To avoid sounding like a cliché, is this a wakeup call? I can’t say that it is, why, because it’s happened consistently almost 20 years since Columbine. So then I pose to the readers, what do we do? Do we assess and evaluate all middle schoolers for such behavioral traits; do we evaluate high schoolers for similar violent patterns? If we find evidence of such propensity to violence, then what? Therapy, who pays for it, the school, families, insurance…. I honestly can’t say whether that would even prevent future acts of violence, but shouldn’t we at least try. It has been thoroughly established in the literature the importance of early intervention, both clinically and socially, so why not push the issue further.
Recently, the National Association of Social Workers discussed the continued move into home medical models as a viable solution to preventing such violence. I recall participating in this model many years ago as a therapist when I worked with adjudicated youth and their families. It was quite effective and the cost was then covered by the county and the State of Maryland. If we can implement more community based treatment options early on, then we could possibly prevent future acts of violence. The problem that is often discussed is missing those earlier cues. This is where school social workers are critical. But depending on the school system, they are not always present in schools, but are the most qualified to notice irregularities in children, adolescents and adults from a biopsychosocial perspective. On the university level, most campuses if not all have counseling services, but do students really utilize such services?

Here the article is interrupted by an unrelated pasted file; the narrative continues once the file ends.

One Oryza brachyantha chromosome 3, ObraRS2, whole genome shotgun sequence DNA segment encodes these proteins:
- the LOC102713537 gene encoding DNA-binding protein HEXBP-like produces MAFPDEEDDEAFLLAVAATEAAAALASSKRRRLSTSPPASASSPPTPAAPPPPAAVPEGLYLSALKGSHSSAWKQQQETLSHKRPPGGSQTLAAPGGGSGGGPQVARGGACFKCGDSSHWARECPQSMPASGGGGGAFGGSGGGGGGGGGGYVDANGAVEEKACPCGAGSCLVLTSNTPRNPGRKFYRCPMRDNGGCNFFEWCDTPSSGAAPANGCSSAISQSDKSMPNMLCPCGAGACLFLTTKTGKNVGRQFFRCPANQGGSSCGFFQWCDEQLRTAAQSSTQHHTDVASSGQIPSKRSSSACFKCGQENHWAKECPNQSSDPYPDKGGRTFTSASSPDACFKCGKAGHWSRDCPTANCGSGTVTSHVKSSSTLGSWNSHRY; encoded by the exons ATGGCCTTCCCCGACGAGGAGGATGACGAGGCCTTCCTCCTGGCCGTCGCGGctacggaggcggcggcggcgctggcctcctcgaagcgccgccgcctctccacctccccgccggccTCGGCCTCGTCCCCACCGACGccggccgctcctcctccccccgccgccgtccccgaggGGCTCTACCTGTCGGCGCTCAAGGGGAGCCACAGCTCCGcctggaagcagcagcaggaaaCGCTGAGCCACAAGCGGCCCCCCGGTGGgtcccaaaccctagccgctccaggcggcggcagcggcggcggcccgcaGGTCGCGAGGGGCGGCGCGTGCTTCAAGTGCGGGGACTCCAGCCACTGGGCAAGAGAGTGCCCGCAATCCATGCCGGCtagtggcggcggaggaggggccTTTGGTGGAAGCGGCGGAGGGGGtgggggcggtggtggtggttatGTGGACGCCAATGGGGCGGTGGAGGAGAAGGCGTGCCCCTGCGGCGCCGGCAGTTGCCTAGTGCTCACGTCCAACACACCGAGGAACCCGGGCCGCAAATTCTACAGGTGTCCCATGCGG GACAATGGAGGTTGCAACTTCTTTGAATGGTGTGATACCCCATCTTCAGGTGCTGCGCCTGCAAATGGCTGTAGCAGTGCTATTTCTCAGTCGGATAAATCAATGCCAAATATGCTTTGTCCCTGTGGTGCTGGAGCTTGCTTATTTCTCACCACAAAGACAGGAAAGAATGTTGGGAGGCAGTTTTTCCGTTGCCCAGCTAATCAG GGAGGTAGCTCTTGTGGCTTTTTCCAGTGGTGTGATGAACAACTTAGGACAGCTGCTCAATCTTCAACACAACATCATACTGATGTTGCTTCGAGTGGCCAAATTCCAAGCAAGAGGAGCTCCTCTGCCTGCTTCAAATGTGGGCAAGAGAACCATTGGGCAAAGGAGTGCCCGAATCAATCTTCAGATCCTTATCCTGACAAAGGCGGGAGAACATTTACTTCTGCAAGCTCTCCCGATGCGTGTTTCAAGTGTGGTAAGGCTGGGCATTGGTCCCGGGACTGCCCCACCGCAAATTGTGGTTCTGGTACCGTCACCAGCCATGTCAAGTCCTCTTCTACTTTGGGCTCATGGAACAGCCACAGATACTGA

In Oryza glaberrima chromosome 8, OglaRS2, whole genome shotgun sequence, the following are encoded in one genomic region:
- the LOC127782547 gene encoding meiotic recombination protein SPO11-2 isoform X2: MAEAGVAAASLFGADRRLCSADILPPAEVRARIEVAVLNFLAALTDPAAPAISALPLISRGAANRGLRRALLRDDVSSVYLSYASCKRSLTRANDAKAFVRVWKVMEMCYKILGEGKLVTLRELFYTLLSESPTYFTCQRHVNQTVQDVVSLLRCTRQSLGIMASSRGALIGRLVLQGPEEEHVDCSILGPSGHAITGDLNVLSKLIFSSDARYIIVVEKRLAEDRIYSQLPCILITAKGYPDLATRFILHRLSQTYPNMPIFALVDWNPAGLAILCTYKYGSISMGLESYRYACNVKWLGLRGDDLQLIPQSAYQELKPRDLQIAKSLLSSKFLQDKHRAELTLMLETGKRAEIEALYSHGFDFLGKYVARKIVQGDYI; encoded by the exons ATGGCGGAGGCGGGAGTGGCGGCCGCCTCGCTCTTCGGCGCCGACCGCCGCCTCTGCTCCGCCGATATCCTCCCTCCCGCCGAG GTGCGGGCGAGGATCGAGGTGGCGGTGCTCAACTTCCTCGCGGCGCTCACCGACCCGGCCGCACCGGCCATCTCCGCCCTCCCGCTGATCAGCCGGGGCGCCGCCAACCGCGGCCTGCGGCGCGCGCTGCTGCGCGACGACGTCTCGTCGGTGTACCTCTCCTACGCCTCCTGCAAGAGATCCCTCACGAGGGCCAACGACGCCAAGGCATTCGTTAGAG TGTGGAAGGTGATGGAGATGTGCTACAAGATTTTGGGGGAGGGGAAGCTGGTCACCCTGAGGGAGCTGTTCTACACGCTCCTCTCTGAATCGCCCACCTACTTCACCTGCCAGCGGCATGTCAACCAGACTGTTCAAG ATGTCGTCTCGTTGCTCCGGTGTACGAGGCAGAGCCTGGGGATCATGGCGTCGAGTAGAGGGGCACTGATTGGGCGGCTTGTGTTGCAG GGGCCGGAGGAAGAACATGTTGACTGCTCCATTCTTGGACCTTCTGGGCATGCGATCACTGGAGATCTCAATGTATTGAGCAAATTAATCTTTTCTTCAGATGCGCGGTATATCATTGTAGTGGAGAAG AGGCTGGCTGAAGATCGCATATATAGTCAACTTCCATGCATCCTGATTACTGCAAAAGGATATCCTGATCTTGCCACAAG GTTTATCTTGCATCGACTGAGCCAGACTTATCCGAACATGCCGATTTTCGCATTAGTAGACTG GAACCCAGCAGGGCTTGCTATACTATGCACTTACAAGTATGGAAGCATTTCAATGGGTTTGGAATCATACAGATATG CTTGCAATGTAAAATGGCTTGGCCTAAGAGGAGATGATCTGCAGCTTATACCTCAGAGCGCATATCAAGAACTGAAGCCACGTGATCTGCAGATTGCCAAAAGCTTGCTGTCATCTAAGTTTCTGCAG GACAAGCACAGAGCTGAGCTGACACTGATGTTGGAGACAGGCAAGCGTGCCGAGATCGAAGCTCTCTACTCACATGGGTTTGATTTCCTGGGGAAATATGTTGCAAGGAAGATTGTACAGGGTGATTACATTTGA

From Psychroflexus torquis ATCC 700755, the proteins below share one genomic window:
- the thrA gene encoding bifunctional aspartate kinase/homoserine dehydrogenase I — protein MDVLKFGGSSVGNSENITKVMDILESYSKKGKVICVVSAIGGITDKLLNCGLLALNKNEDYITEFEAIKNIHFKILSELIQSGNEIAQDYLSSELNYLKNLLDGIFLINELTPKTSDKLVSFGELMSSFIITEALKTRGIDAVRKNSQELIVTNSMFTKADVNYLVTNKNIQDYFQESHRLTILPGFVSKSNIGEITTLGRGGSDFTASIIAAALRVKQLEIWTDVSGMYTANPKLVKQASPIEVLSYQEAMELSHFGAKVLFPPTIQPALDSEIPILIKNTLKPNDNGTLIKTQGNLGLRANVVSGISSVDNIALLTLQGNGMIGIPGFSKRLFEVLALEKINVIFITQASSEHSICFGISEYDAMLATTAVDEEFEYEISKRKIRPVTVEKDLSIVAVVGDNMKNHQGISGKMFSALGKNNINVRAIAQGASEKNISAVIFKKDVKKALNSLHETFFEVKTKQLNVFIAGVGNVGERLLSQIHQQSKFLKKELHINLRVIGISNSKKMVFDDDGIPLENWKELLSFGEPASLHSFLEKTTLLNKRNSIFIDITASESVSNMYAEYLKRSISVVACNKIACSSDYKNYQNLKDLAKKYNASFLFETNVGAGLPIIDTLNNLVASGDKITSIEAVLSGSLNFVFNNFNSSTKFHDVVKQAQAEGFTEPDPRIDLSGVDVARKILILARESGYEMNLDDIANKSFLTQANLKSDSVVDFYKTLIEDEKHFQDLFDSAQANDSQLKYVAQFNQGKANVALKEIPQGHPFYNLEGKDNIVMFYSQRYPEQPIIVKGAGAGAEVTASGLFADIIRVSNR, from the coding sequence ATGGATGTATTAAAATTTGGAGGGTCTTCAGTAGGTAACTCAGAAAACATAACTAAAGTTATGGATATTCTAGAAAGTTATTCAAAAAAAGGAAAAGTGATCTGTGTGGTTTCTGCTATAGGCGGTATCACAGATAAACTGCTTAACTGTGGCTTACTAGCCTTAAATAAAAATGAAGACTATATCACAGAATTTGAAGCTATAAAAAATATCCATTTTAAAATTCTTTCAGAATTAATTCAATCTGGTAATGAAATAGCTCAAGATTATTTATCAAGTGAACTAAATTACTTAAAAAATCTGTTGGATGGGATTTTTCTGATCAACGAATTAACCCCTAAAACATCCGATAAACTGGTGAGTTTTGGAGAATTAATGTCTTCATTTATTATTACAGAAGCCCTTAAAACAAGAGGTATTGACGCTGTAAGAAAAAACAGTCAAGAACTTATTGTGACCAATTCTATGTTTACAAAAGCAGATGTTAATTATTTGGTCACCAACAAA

By today’s standards schools, colleges and universities need to do better in informing students of their options and services to prevent this continued pattern of violence on school campuses nationwide. In a place where young people should feel safe, these recent acts of violence do not reinforce that concept. We must utilize social media aggressively to get the word out, more importantly, to let students know that there are mechanisms and resources in place to advise school officials when their peers appear to be going through trials and tribulations.
It sets an unfortunate and sad precedence when we continue to see continued violent episodes in our schools. More needs to be done; clearly, what has been done is not working. These are not isolated incidents. Such a minimization of events is counterproductive and not a constructive approach to addressing youth violence….
Jack S. Monell, PhD, MSW is a Forensic Social Worker and Assistant Professor of Justice Studies at Winston-Salem State University in Winston-Salem, North Carolina. He is the author of "Delinquency, Pop Culture and Generation Why" “Delinquency, Pop Culture and Generation Why”.